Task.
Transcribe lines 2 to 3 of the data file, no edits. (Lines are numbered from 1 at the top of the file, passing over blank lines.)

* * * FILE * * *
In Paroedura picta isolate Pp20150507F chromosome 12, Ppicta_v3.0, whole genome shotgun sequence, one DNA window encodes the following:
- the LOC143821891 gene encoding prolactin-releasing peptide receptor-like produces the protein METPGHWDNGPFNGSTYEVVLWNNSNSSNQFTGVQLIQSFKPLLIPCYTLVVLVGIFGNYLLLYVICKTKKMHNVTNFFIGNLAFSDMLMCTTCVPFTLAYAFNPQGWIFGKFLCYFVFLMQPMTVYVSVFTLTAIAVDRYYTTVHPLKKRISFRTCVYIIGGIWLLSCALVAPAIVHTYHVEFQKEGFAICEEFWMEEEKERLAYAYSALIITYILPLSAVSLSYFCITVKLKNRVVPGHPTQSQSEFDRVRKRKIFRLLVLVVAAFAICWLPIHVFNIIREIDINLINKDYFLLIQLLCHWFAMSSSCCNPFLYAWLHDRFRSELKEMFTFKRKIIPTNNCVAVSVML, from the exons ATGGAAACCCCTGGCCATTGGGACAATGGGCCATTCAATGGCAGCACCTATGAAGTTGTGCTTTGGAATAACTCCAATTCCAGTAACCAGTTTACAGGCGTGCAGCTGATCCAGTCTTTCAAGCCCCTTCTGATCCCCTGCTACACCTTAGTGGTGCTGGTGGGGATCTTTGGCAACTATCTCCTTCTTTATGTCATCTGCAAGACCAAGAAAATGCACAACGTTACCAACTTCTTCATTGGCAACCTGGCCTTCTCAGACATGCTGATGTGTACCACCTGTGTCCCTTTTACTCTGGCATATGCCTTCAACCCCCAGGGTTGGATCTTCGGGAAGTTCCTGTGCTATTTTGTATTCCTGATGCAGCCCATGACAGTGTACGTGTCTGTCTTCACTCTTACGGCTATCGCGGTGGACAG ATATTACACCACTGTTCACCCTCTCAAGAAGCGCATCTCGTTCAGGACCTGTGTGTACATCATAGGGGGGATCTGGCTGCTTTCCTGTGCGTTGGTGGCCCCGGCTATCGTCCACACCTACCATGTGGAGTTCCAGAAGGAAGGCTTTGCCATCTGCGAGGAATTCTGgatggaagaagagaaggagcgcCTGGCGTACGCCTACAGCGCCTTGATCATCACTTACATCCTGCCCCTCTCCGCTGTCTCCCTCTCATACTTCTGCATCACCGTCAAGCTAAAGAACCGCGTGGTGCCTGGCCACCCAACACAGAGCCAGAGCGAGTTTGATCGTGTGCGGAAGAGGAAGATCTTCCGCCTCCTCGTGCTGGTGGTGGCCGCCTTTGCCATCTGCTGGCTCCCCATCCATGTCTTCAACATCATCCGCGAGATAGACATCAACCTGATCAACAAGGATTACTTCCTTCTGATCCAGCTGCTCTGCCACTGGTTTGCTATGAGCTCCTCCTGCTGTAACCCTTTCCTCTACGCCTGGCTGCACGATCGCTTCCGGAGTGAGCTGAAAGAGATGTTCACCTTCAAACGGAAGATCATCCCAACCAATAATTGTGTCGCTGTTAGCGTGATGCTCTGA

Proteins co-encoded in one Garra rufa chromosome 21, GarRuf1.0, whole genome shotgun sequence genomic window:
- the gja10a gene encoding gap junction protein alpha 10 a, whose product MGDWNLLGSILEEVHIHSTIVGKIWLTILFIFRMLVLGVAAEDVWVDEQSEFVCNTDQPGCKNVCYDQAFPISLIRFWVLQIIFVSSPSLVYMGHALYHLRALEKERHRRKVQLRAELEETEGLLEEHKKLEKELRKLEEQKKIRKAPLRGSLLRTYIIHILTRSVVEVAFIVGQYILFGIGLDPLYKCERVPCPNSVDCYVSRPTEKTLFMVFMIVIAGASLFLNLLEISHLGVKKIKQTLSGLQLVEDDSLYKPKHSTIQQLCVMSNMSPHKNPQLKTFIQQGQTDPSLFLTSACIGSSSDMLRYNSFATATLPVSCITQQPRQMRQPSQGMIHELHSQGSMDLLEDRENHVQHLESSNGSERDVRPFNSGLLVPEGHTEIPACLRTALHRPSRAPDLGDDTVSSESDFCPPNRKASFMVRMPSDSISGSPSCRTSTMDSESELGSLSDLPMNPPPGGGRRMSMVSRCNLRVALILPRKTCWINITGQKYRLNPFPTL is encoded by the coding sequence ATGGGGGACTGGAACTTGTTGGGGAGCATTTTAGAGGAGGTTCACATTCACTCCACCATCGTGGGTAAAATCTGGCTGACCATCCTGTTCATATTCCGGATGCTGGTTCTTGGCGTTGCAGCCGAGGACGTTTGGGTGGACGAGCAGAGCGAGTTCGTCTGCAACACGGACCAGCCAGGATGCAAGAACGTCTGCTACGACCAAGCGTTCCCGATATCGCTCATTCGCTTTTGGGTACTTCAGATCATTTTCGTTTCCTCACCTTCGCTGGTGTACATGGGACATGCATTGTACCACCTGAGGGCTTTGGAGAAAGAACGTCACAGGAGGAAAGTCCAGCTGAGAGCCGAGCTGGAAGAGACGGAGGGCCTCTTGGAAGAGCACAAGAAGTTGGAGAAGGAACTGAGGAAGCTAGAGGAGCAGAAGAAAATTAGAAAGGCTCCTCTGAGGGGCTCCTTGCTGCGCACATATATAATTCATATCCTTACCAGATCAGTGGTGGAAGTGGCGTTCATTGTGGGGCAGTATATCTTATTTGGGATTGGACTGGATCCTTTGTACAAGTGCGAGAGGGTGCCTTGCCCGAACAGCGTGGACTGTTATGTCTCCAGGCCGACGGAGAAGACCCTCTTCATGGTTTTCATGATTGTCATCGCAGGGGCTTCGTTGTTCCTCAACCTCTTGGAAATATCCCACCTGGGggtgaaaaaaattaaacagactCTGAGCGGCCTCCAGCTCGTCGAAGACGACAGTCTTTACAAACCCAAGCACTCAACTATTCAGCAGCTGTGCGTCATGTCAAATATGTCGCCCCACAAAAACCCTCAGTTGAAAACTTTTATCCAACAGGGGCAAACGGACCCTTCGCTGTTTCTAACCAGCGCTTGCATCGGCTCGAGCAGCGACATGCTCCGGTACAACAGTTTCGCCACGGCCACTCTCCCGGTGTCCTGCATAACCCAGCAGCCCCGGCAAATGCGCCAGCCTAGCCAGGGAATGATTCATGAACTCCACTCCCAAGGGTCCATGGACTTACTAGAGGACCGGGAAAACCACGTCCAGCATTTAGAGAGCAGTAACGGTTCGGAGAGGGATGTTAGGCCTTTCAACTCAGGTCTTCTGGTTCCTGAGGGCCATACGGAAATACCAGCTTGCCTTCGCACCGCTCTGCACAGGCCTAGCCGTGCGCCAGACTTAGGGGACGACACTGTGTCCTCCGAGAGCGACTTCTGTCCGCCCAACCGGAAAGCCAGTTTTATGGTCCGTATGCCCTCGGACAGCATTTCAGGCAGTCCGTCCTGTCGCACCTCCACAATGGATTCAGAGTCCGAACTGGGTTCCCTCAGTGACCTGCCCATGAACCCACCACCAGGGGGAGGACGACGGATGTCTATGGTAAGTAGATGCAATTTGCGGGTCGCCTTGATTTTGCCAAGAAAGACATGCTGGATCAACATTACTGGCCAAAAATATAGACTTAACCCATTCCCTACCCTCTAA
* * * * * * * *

- the LOC143821891 gene encoding prolactin-releasing peptide receptor-like produces the protein METPGHWDNGPFNGSTYEVVLWNNSNSSNQFTGVQLIQSFKPLLIPCYTLVVLVGIFGNYLLLYVICKTKKMHNVTNFFIGNLAFSDMLMCTTCVPFTLAYAFNPQGWIFGKFLCYFVFLMQPMTVYVSVFTLTAIAVDRYYTTVHPLKKRISFRTCVYIIGGIWLLSCALVAPAIVHTYHVEFQKEGFAICEEFWMEEEKERLAYAYSALIITYILPLSAVSLSYFCITVKLKNRVVPGHPTQSQSEFDRVRKRKIFRLLVLVVAAFAICWLPIHVFNIIREIDINLINKDYFLLIQLLCHWFAMSSSCCNPFLYAWLHDRFRSELKEMFTFKRKIIPTNNCVAVSVML, from the exons ATGGAAACCCCTGGCCATTGGGACAATGGGCCATTCAATGGCAGCACCTATGAAGTTGTGCTTTGGAATAACTCCAATTCCAGTAACCAGTTTACAGGCGTGCAGCTGATCCAGTCTTTCAAGCCCCTTCTGATCCCCTGCTACACCTTAGTGGTGCTGGTGGGGATCTTTGGCAACTATCTCCTTCTTTATGTCATCTGCAAGACCAAGAAAATGCACAACGTTACCAACTTCTTCATTGGCAACCTGGCCTTCTCAGACATGCTGATGTGTACCACCTGTGTCCCTTTTACTCTGGCATATGCCTTCAACCCCCAGGGTTGGATCTTCGGGAAGTTCCTGTGCTATTTTGTATTCCTGATGCAGCCCATGACAGTGTACGTGTCTGTCTTCACTCTTACGGCTATCGCGGTGGACAG ATATTACACCACTGTTCACCCTCTCAAGAAGCGCATCTCGTTCAGGACCTGTGTGTACATCATAGGGGGGATCTGGCTGCTTTCCTGTGCGTTGGTGGCCCCGGCTATCGTCCACACCTACCATGTGGAGTTCCAGAAGGAAGGCTTTGCCATCTGCGAGGAATTCTGgatggaagaagagaaggagcgcCTGGCGTACGCCTACAGCGCCTTGATCATCACTTACATCCTGCCCCTCTCCGCTGTCTCCCTCTCATACTTCTGCATCACCGTCAAGCTAAAGAACCGCGTGGTGCCTGGCCACCCAACACAGAGCCAGAGCGAGTTTGATCGTGTGCGGAAGAGGAAGATCTTCCGCCTCCTCGTGCTGGTGGTGGCCGCCTTTGCCATCTGCTGGCTCCCCATCCATGTCTTCAACATCATCCGCGAGATAGACATCAACCTGATCAACAAGGATTACTTCCTTCTGATCCAGCTGCTCTGCCACTGGTTTGCTATGAGCTCCTCCTGCTGTAACCCTTTCCTCTACGCCTGGCTGCACGATCGCTTCCGGAGTGAGCTGAAAGAGATGTTCACCTTCAAACGGAAGATCATCCCAACCAATAATTGTGTCGCTGTTAGCGTGATGCTCTGA

Proteins co-encoded in one Garra rufa chromosome 21, GarRuf1.0, whole genome shotgun sequence genomic window: